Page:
I mostly wrote that to have it all in one place - but I think it does show the need to make the template search path dependent on the controller used.

Wednesday, May 19, 2010

A subject for mst's talk

I did not really intended to vote in that silly poll - but I think I have found a subject for the talk that could be highly beneficial for the Perl community: How using the insights from cognitive science (and what else is needed) I am going to make HTML::Zoom actually usable for mere mortals.

Tuesday, May 18, 2010

PSGI and Object Oriented Programming

There is one thing that seems pretty simple - but it took me a bit of mulling over to fully understand

It is a reference to a sub that expects a hash ref representing the HTTP request passed to it as the one and only parameter and which returns an array ref representing a HTTP response. Hmm - yeah that's what web apps do - take the request and return the response.

But then you think - OK, but I like Object Oriented code and I want my application to be an object with attributes and stuff - so what can I do? Well - that is simple. Have your app as object as you like, and to the PSGI layer pass a closure referring to that object. For example if you application object normally handles the requests with a ->handle method then

would return a suitable callback. Which you can then use in your app.psgi file:

And this is exactly what I do in WebNano.

Wednesday, May 12, 2010

Web Applications and Dispatching

Historically the operation of finding the code to handle the web request was trivial - the server just matched the path part of the web request into the filesystem to find the CGI program producing the requested page. But then it got more complicated when we moved from the CGI 'one program equals one page' way into the realm of web applications that serve many pages.

The tree (or DAG) data structure is the underlying concept of both the path part of URL and many programming language library (or class) structures - so there is a natural way of mapping between them. To have code handling requests to related pages in the same file we can extend it so that the last part of the path is interpreted as a subroutine name.

That idea gets a bit more complicated when we realize that we don't want to expose all of our often internal methods (and libraries/classes) to be callable from outside - we need a way to mark them as 'external' and expose only these.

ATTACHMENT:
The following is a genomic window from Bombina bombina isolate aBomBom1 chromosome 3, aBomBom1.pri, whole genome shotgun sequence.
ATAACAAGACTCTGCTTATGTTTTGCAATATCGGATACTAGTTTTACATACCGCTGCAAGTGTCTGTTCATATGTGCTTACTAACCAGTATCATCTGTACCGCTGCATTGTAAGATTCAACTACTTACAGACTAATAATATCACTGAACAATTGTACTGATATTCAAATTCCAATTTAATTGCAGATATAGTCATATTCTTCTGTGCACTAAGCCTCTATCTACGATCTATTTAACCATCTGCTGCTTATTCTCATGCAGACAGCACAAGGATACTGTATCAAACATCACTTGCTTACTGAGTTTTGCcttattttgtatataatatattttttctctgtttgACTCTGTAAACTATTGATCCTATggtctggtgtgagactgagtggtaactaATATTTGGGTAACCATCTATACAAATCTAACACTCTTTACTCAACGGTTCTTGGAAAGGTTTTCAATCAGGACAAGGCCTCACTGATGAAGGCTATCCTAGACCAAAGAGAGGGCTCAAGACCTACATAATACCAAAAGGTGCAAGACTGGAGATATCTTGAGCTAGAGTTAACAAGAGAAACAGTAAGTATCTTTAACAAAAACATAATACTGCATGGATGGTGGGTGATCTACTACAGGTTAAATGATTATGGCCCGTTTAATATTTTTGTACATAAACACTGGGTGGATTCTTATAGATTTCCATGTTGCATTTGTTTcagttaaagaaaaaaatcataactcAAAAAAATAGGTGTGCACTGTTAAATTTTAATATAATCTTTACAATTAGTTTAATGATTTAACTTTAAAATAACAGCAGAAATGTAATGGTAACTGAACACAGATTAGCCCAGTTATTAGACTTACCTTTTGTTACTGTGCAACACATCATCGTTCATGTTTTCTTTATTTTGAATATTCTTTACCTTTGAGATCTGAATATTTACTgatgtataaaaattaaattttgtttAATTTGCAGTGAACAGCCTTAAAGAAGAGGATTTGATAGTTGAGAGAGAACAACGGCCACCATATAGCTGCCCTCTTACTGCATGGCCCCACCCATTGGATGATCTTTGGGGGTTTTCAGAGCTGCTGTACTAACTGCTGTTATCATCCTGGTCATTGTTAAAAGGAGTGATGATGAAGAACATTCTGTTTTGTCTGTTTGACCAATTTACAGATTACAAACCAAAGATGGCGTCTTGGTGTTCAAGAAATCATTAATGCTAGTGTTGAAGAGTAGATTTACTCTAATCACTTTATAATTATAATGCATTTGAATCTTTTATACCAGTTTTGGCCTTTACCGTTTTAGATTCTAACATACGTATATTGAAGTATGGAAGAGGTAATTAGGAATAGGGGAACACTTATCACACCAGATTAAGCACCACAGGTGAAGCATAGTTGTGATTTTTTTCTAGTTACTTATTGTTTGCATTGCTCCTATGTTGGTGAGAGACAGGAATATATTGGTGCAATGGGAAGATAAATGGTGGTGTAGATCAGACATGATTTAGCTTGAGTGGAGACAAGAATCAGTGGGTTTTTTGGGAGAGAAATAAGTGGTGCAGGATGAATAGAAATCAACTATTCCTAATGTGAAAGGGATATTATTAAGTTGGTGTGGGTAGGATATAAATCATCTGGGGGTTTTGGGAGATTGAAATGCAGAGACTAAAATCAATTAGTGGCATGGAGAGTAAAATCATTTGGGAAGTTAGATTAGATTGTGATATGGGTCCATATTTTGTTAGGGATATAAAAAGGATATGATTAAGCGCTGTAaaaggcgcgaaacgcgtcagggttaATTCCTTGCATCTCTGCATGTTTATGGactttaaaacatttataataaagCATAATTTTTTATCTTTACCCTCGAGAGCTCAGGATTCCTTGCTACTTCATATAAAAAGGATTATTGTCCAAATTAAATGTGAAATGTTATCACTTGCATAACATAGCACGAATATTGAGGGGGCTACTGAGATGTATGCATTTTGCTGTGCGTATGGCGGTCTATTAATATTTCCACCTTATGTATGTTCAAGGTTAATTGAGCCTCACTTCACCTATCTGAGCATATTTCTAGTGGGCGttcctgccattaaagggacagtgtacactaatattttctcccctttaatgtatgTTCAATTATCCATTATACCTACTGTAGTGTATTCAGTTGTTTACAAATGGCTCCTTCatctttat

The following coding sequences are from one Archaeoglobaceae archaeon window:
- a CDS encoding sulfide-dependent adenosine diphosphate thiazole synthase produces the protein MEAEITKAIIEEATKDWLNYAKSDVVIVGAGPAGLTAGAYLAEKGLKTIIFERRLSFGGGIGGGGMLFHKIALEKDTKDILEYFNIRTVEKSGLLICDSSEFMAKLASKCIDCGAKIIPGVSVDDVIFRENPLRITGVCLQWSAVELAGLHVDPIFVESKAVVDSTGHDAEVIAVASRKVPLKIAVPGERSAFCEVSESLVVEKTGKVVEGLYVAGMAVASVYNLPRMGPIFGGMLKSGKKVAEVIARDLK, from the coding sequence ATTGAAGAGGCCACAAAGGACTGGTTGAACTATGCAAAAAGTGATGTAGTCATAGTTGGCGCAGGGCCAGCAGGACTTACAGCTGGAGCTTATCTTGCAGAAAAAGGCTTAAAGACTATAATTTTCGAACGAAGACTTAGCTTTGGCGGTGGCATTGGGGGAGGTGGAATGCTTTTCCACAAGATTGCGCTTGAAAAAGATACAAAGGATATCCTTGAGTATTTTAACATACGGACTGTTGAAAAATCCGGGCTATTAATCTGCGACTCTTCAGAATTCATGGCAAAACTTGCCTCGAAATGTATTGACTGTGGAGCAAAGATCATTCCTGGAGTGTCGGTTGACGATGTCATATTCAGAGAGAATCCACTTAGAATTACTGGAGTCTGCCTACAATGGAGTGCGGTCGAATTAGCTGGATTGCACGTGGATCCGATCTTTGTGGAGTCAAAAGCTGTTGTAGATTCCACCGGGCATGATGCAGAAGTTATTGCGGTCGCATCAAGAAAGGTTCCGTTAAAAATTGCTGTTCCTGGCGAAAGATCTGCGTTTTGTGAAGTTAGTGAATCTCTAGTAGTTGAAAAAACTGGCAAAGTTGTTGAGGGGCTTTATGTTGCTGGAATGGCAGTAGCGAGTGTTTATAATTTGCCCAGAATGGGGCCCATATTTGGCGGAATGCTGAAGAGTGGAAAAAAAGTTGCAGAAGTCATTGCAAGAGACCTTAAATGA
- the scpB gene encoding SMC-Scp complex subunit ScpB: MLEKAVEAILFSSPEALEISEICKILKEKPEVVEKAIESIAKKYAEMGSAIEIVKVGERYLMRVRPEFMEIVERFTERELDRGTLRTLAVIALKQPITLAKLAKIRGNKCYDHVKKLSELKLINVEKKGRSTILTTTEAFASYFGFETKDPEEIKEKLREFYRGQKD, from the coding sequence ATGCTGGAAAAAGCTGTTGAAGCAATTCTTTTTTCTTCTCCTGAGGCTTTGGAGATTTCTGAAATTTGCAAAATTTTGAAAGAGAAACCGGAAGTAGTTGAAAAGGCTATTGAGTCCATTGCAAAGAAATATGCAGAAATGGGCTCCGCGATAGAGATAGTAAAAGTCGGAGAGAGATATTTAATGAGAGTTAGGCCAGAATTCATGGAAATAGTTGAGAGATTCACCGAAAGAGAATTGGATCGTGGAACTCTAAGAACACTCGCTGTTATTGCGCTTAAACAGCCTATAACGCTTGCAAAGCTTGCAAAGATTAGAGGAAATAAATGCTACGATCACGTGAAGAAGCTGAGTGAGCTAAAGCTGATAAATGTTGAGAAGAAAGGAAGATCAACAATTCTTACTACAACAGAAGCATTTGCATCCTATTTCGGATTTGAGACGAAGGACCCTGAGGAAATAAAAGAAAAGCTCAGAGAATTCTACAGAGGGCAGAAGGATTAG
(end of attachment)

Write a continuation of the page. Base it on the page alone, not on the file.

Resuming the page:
Of course sometimes there are reasons that we don't want to use such a literal mapping, it can be some security (by obscurity) need to hide internal code structures, need for more elegant URLs or other requirements. So sometimes we need to extend it or completely replace it with something else.

The Perl web frameworks (that I know the best) in respect to usage of that mapping can be roughly divided into following styles (many use more than one style so the boundaries are fuzzy):

  1. The 'old' CGI (or PHP) paradigm of one address one program

  2. Using the mapping of paths to libraries, selecting 'externally callable' methods by placing them on a list ( run_modes in CGI::Aplication ).

  3. Using the mapping of paths to libraries, but dispatching to methods configured via a hash (also run_modes in CGI::Application).

  4. Using the mapping of paths to libraries (but not to methods) and calling the 'get' or 'post' method in the landing library (like in Tatsumaki).

  5. Configuring the dispatching by code attributes of the methods (like in Catalyst).

  6. Not using methods but anonymous subroutines. This way it is easy to assign the dispatching configuration to the code by using DSLs (like in Dancer).

  7. Dispatching configuration external to the classes that are dispatched to.

Having the dispatching configuration close to the subroutine code let's you avoid switching between two places in the source code when adding a new action or changing an existing one. I think one of the greatest conveniences of Catalyst was that that configuration was not only in the same file but directly in the subroutine definition.